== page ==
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Get more from lower quality hay

Jeff Caldwell 11/11/2011 @ 9:32am Multimedia Editor for Agriculture.com and Successful Farming magazine.

With a lot of quality issues around the country with this year's hay crop, livestock feeders need to watch what they're feeding their animals now more closely than ever.

In the southern Plains, both quantity and quality are big issues this fall. But, in the eastern Corn Belt, there's plenty of hay, but quality is the big issue this year, says Ohio State University Extension beef specialist Rory Lewandowski.

"We had decent amounts of hay in terms of tonnage, but the quality, especially of that first cutting, is going to present a problem," Lewandowski says, adding the issue's epicenter is in southeastern Ohio.

Adding to the hay quality issues in the eastern Corn Belt is the crop mix for most producers. Row crop farmers faced their own tough circumstances this year, and putting up hay was typically seen as a lower priority than taking care of corn and soybean acres.

"In many cases producers were stuck putting off cutting hay because they were still planting corn and soybeans during the optimum window for first cutting. Sometimes we had a trade-off getting crops in versus getting hay made," Lewandowski says. "Quality reflects that lateness of making the hay."

The result is, especially with first-cutting hay, lower nutritive value. Feeding hay like this alone can have far-reaching consequences to your herd, but there are ways Lewandowski says you can avoid letting lower-quality hay hamper your feed gains.

"You really need to have an idea of what that quality is to make determinations about when to use it and what type of supplementation, if any, is necessary," Lewandowski says. "You can't do that simply by guessing."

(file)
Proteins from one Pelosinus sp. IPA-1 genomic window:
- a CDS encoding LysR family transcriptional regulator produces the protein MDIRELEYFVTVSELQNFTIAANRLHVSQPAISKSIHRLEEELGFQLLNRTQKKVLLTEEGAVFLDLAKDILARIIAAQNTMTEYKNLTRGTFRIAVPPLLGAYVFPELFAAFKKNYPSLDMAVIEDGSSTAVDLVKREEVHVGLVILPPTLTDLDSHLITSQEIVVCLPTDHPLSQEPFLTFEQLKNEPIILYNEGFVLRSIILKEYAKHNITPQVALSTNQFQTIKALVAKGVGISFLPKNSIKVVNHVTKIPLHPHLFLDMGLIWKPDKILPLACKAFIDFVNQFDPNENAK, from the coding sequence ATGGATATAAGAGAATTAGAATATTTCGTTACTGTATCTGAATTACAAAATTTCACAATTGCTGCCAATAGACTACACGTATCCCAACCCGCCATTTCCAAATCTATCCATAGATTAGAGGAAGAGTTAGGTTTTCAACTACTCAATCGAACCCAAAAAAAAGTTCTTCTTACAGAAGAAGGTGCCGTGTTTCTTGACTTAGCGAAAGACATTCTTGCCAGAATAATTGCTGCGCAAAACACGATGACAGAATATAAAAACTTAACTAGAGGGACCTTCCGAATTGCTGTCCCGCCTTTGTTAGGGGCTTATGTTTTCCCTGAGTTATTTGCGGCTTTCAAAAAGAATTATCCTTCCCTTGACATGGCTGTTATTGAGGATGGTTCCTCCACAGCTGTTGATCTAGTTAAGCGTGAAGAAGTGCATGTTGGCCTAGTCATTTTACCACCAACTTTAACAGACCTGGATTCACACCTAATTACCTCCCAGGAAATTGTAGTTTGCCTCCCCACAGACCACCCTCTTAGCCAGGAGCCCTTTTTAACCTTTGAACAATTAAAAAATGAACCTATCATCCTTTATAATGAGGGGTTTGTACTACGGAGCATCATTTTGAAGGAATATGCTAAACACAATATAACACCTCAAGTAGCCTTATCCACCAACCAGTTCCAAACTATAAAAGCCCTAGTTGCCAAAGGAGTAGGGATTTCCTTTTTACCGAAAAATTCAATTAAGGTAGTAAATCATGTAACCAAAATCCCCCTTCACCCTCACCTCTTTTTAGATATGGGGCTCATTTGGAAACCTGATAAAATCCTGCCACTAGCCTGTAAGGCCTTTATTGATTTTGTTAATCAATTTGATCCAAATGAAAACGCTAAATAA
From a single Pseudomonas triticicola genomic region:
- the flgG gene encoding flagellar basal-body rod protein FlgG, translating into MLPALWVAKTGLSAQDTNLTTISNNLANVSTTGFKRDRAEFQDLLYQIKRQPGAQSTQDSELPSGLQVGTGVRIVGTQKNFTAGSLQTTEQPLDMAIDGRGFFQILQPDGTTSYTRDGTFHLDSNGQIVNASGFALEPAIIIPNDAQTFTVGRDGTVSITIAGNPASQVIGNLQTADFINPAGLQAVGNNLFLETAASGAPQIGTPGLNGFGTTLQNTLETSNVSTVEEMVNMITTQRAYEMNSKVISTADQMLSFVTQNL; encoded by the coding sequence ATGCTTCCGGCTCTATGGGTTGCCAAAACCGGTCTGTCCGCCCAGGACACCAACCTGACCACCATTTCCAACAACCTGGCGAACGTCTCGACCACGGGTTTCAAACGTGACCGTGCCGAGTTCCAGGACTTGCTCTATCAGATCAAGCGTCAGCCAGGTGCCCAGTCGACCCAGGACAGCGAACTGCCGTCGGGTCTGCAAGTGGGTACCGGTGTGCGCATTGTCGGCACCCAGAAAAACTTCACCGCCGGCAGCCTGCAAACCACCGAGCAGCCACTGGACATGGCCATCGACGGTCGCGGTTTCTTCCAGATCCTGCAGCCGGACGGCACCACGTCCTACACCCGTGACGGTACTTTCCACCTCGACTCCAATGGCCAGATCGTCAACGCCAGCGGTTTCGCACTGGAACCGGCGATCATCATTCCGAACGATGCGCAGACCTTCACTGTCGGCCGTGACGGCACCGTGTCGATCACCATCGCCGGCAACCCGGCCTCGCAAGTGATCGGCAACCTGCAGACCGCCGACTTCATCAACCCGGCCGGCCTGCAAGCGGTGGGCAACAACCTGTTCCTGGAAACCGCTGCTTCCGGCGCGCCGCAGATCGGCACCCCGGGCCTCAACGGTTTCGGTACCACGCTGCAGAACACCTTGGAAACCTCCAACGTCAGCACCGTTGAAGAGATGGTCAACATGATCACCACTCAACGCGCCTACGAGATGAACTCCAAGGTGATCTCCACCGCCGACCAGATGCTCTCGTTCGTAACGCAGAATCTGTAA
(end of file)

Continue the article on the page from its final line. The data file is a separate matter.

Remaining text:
• Feed lower-quality hay first. Save better hay -- which in Ohio is that from the second and third cuttings this year -- for later in the year when cows are in the last 3rd of the gestation cycle. "Feed poorer-quality hay and let grass pastures recover and stockpile," Lewandowski recommends. "That early hay will not be adequate nutrition for late-gestation needs of the cow. You don't want to depend on that hay in the late winter and early next spring."

  • Use a tub grinder. One way to get more out of lower quality hay is by grinding it and to increase digestibility. Though it's a costly piece of equipment, Lewandowski says farmers could pool resources and buy a grinder together.

  • Manage pasture carefully. Don't quit relying on pasture grass until you know it's not offering any more feed. "We're still probably not at that point where grass growth has really quit yet, so we caution producers not to overgraze at this point in the year," Lewandowski says. "Once we get a few hard frosts, then we can start grazing a little more heavily over the winter and not be concerned with leaf residual area."

  • Consider strip-grazing. If you're using stockpiled feed stocks or planted wheat or oats to graze, look into strip-grazing to get some feed off those acres without over-grazing.

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